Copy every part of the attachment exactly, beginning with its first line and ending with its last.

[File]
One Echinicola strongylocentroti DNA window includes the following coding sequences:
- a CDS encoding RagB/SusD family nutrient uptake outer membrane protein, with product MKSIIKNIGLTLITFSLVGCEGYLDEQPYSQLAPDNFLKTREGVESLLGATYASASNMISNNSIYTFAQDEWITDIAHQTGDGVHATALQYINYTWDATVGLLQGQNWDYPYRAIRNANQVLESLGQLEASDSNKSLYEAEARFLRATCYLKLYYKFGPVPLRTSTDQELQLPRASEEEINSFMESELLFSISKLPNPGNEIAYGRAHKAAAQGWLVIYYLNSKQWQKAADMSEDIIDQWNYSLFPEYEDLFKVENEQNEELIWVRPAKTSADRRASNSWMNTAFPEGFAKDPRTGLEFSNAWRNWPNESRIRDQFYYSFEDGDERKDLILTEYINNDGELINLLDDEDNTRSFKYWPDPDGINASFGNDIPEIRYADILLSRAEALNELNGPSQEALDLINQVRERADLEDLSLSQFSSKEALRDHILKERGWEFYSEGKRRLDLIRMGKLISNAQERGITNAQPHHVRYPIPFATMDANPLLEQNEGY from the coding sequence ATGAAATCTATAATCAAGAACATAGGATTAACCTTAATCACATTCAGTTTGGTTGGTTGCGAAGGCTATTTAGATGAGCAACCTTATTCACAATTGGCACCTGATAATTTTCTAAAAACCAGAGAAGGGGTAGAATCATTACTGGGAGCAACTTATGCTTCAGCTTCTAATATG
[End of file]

One Echinicola strongylocentroti DNA window includes the following coding sequences:
- a CDS encoding RagB/SusD family nutrient uptake outer membrane protein, with product MKSIIKNIGLTLITFSLVGCEGYLDEQPYSQLAPDNFLKTREGVESLLGATYASASNMISNNSIYTFAQDEWITDIAHQTGDGVHATALQYINYTWDATVGLLQGQNWDYPYRAIRNANQVLESLGQLEASDSNKSLYEAEARFLRATCYLKLYYKFGPVPLRTSTDQELQLPRASEEEINSFMESELLFSISKLPNPGNEIAYGRAHKAAAQGWLVIYYLNSKQWQKAADMSEDIIDQWNYSLFPEYEDLFKVENEQNEELIWVRPAKTSADRRASNSWMNTAFPEGFAKDPRTGLEFSNAWRNWPNESRIRDQFYYSFEDGDERKDLILTEYINNDGELINLLDDEDNTRSFKYWPDPDGINASFGNDIPEIRYADILLSRAEALNELNGPSQEALDLINQVRERADLEDLSLSQFSSKEALRDHILKERGWEFYSEGKRRLDLIRMGKLISNAQERGITNAQPHHVRYPIPFATMDANPLLEQNEGY from the coding sequence ATGAAATCTATAATCAAGAACATAGGATTAACCTTAATCACATTCAGTTTGGTTGGTTGCGAAGGCTATTTAGATGAGCAACCTTATTCACAATTGGCACCTGATAATTTTCTAAAAACCAGAGAAGGGGTAGAATCATTACTGGGAGCAACTTATGCTTCAGCTTCTAATATG